The Tech - Online EditionMIT's oldest and largest
newspaper & the first
newspaper published
on the web
Boston Weather: 70.0°F | Mostly Cloudy

LSC presents a Hitchcock masterwork, Rear Window

Rear Window

Directed by Alfred Hitchcock.

Written by John Michael Hayes, based on the novel by Cornell Woolrich.

Starring James Stewart, Grace Kelly, Thelma Ritter, and Raymond Burr.

LSC Friday.

By Stephen Brophy

When you watch a movie you are looking at people who act as if they are not aware they are being watched. You look at them through a rectangular frame, which seems like a window. Does this make you a voyeur? Alfred Hitchcock liked to play with that idea, and the most beguiling game he ever played with his audience's voyeuristic tendencies, Rear Window, will be screened tonight in 10-250 by LSC Classics.

In Rear Window James Stewart plays a photographer for Life Magazine, used to an exciting life of traveling the world to document wars and other catastrophes. He's not traveling as the movie begins though - he's immobilized in his New York City apartment with a broken leg. To keep himself from going stir crazy, he watches his neighbors across the courtyard, getting closer to them with binoculars and a telephoto lens. When visiting nurse Thelma Ritter criticizes his nosiness he blithely replies, "we've become a race of Peeping Toms - people ought to get outside and look at themselves."

When you watch people long enough without their knowing it, you will eventually see some suspicious behavior. Soon enough in Rear Window Stewart thinks he has uncovered a murder plot, and ropes in Ritter and his girlfriend, Grace Kelly, to help get the evidence.

Hitchcock deftly builds the tension by intertwining this story with those of other neighbors whose activities, while less bloody, are also pretty mysterious. By the time this film is approaching its climax you will have a hard time keeping yourself from shouting out warnings to Grace Kelly as she searches for clues in a man's apartment, and you see he is coming home.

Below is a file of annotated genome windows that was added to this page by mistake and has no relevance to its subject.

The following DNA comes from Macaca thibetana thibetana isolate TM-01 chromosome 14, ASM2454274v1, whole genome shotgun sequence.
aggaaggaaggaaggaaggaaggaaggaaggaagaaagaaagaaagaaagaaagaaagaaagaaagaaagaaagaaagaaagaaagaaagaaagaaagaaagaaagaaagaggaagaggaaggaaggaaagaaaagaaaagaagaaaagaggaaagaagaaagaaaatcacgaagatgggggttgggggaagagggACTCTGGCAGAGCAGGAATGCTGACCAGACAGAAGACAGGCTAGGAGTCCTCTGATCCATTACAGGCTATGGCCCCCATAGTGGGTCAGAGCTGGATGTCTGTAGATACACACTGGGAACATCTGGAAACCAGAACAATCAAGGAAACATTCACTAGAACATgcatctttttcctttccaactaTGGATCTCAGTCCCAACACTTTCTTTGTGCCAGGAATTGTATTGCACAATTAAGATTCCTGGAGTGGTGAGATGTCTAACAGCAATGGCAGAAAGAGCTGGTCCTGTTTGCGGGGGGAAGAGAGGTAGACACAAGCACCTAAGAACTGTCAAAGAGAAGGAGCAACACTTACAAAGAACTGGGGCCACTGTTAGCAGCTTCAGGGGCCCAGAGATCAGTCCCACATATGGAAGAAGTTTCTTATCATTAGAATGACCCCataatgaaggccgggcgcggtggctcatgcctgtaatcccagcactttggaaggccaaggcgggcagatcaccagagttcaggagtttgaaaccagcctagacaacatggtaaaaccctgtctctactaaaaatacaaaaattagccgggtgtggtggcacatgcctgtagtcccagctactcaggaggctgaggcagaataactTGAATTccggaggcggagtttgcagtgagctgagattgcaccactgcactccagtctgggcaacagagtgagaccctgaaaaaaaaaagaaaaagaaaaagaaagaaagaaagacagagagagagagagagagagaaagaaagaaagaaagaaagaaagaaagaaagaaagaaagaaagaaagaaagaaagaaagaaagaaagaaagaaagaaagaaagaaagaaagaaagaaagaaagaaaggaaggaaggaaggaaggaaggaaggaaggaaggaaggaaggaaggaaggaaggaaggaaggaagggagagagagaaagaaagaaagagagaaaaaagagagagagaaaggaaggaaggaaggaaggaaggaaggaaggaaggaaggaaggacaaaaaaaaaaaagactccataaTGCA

Hitchcock directed this movie in 1954, in the middle of his most creative decade, with such other masterpieces to his credit as Strangers on a Train, Vertigo, and North by Northwest.

Rear Window was filmed entirely on one set, but you never feel a sense of claustrophobia. In its time it was the largest single set ever constructed at Universal studios, a courtyard surrounded by 31 apartments, 12 of which were completely furnished. The director had worked within self-imposed spacial limitations of this sort before, notably in Lifeboat and Rope; in this film he has perfected his skill at keeping his audience pleasurably tense. You can hardly afford not to show up at 10-250 at 7:30 tonight to see how much entertainment you can get out of one movie.

And don't forget that you can by a Classics Double Feature ticket for just $3 which gets you into Rear Window and one other movie playing this weekend. A seat will be reserved for you until 15 minutes before tonight's 10 p.m. showing of The Adventures of Priscilla, Queen of the Desert, or you can use the ticket to see Eat, Drink, Man, Woman tomorrow night, or Harold and Maude on Sunday.